Who Was That Woman, Anyway? Snapshots of a Lesbian Life, by Aorewa McLeod, opens with: ‘All these stories are inspired by real life events. Some details happened in real life, some did not. The characters are fictionalised and given fictional names.’ As readers, what are we to make of that?
You could argue that to write a fictionalised autobiography is to cheat: you take the story of your own life, but then you’re free to make bits up, smooth things over, change what doesn’t fit, add your own ending. Instead of writing what was, you can write what could have been. Instead of presenting yourself how you are, you can make yourself better, more intelligent, more narratively interesting.
Alternatively, you could argue that to pointedly describe your book as fictionalised autobiography is more honest than pretending that your recollections of your own life are – or could ever be – non-fiction. You’re making it clear to the reader that memories are inescapably subjective, that we’re always telling ourselves stories about ourselves, always self-fictionalising. To pretend that objective reflection is possible is to deliberately mislead the reader.
Either way, if you heard that your intellectual writer friend/relative was embarking on her embellished memoirs, you would do well to be nervous – the ‘you’ in her book will be part fact, part fiction, and readers won’t be able to tell which is which.
Who Was That Woman, Anyway? is an interesting enquiry that is not entirely answered or answerable. The title raises all sorts of other uncertainties about who we are and how we view ourselves, questions that are addressed indirectly throughout the book.
Looked at from one angle, this is a fascinating piece of social history, showing us one woman’s experience of the development of feminism and lesbian culture in twentieth-century New Zealand (from the 1960s on). Through the eyes of author/protagonist Ngaio, we are introduced to ‘white rabbit’ femmes, pub dykes, ‘gay ladies’, Maori lesbians, women’s co-counselling groups, female vegan communes, women who the law has punished for coming out by taking away their children, women who believe homosexuals are dangerous deviants, women who think feminism means hating men, women who stay in heterosexual relationships for the sake of their careers. Ngaio’s stories of her encounters with all these different types of people are lucid, simply and conversationally told, allowing us a fascinating glimpse into a side of late-twentieth-century New Zealand that is not often discussed.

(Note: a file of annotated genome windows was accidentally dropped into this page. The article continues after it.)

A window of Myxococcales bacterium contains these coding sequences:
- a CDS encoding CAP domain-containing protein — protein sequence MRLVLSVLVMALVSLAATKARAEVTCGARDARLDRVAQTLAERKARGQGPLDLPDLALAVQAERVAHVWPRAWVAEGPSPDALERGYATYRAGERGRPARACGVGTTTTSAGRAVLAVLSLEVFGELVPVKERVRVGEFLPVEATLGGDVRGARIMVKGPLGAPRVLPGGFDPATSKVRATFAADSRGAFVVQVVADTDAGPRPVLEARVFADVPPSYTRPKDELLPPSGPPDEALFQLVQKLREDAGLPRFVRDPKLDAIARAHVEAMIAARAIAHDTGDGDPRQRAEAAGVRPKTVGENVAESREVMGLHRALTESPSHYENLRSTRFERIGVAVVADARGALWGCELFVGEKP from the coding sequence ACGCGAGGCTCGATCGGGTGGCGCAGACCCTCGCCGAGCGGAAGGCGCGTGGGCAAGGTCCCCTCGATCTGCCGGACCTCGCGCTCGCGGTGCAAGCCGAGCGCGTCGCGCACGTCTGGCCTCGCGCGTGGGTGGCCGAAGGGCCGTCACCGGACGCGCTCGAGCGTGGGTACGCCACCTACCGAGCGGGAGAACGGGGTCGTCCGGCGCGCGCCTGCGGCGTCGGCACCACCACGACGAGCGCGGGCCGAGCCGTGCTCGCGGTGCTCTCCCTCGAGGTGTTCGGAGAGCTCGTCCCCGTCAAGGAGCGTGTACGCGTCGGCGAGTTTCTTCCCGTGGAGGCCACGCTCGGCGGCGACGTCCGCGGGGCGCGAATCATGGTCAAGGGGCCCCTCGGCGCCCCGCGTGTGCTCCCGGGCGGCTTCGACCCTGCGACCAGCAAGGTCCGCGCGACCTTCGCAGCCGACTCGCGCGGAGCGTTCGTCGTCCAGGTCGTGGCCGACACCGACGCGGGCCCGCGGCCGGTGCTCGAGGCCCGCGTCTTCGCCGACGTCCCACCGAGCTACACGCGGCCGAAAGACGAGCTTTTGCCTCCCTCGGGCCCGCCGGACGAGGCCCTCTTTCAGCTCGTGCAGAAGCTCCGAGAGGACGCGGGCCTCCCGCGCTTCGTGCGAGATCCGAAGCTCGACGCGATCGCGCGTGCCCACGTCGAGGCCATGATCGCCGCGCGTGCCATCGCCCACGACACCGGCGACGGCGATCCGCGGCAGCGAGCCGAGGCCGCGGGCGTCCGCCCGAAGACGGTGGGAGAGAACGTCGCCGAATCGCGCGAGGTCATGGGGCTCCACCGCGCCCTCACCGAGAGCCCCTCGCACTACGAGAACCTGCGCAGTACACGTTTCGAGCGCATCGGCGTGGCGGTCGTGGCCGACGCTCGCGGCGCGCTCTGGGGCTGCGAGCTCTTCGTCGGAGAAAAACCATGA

What makes Ngaio’s stories of this culture so compelling is that they are all personal. She talks candidly and engagingly about the trials and delights of coming out and of forming and breaking relationships with women (and men) throughout her adult life. Sometimes she moves in such a swirl of matching and dissolving partnerships that I lost track of who was who – but the main characters are easily identified and eventually I just stopped worrying about the B-list cast.
From another angle, this is a personal history of the development of late-twentieth-century feminist critical theory. Author/protagonist Ngaio was an academic during a turbulent and productive period of feminist critical thought. I especially enjoyed her recollections of conferences she attended overseas, where notions of gender, society and sexuality were being enthusiastically taken to pieces and argued over in new and interesting ways. Ngaio’s intellectual curiosity and enthusiasm for new ideas is contagious, and I found myself wanting to look a lot of these women up and read their ideas for myself.
But there again, we run into one of the strange pitfalls of fictionalised autobiography. I want to trust Ngaio, I want what she tells me to be true. I want her book on early New Zealand feminist author Bassalena Penfold to really exist. But it is an odd sort of literary trap – ‘Bassalena Penfold’ is one of the very few collections of English words that returns no Google results whatsoever. And when I check the Acknowledgements, hidden away on the imprint page, I see that ‘the quotation attributed to Bassalena Penfold on p.97 is adapted from Hermione: A Knight of the Holy Ghost; a Novel of the Woman Movement (1908) by Edith Searle Grossmann’ (real woman, real book, according to Te Ara, the online encyclopedia of New Zealand). I had to look it up, because the sort-of-real Ngaio has even got me mistrusting the book’s editors.
Viewed from another angle again, Who Was That Woman, Anyway? is an engaging and determined attempt to look at the ways in which we structure our own identity in terms of gender and sexuality. Why do we act the way we do? Why do we feel sexual desire the way we do? What determines who we are attracted to? To what extent is gender a cultural performance, and to what extent is it biologically determined? Ngaio doesn’t definitively answer any of these questions; her life in this book becomes a process of examining and querying and arguing. One of the characters declares: “I’d like heterosexual women to be as curious about how and when and why they became heterosexual as I have been about how and when and why I became lesbian.” And it is extraordinary to think for a while how our ideas about sexuality would be different if that became the case.
The woman who emerges from these stories is rambunctious, articulate, interested in ideas and the life of words; she is also egotistical, unstable and addicted to alcohol. As an unreliable narrator, she reminded me of the mother in We Need To Talk About Kevin – while I was in her head, I was with her completely. It is only when I emerge again at the end of the book that my critical cogs start to turn. I cannot trust her happy ending.
Who Was That Woman, Anyway? Snapshots of a Lesbian Life
by Aorewa McLeod
Published byVictoria University Press, 2013